In summary, a combination of big pharma strategy, funds supported by tech and emerging pharmaceuticals, and also molecules becoming more complex and being required at smaller volumes with higher value have all ramped up demand for global CDMOs.

What do your clients most value about the made in Britain brand?

Assurance of supply and reliability. From a compliance point of view, at Sterling we operate a simple approach: safety, quality, and quantity. If we cannot perform the operation safely, we will not accept the project,  but there is an excellent framework within  Sterling to help find a way to do things safely. We take our time and are meticulous, engaging high levels of discipline regarding process understanding to ensure we offer a high-quality output while controlling process safety. In addition to our internal procedures, the external regulators in the UK such as the HSE, EA and MHRA that support product development and manufacture  provides our clients with a high degree of confidence that operations are being well maintained and managed.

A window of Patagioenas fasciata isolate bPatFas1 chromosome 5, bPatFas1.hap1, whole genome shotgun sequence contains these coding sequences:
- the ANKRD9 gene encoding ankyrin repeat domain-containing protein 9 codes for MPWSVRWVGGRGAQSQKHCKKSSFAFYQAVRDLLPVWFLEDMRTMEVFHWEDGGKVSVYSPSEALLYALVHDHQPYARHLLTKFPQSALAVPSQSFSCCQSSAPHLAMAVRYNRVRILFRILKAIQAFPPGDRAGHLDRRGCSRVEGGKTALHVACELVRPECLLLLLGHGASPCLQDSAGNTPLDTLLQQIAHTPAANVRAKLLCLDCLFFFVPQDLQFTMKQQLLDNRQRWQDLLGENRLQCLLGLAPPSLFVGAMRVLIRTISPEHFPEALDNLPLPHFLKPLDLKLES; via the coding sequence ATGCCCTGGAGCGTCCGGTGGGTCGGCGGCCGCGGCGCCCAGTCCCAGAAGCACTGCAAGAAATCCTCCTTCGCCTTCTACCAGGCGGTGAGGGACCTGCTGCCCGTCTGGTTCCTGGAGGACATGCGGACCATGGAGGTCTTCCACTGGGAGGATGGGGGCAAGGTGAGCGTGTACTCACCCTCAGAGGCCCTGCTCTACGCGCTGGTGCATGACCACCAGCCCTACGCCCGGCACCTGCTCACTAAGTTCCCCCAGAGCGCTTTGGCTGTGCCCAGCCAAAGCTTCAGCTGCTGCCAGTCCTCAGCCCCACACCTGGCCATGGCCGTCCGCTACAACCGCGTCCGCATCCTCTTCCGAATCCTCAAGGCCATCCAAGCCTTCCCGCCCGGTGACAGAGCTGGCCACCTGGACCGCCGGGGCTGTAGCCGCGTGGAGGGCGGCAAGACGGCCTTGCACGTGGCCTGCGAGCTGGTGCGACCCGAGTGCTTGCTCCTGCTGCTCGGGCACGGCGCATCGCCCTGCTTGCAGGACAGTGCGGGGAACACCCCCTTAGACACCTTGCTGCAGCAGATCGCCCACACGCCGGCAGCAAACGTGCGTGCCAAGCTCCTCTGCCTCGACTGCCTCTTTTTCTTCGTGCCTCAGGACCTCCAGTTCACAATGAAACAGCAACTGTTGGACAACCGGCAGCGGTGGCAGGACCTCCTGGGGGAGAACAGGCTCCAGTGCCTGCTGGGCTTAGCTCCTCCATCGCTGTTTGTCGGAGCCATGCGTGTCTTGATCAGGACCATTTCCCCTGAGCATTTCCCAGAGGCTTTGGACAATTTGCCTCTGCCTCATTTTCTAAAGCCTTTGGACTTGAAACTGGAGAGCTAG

What challenges or opportunities does Brexit offer?

Brexit is a huge topic which we struggle to influence; therefore, we must focus on the parameters that we can control. The concerns we observe are the changes to the regulatory framework and when they will occur, although this is more of a concern for secondary manufacturers—those who work in drug product manufacturing rather than APIs. The UK has spent years harmonizing FDA and EMA practices, and as such, there will be less of an impact. However, tariffs and import duties could affect the  competitiveness of the UK. Currently, Brexit has made the UK more competitive when we consider the dollar-pound relationship—let’s hope that continues.

What was the rationale behind creating this CDMO, and what is the overall vision of Sterling?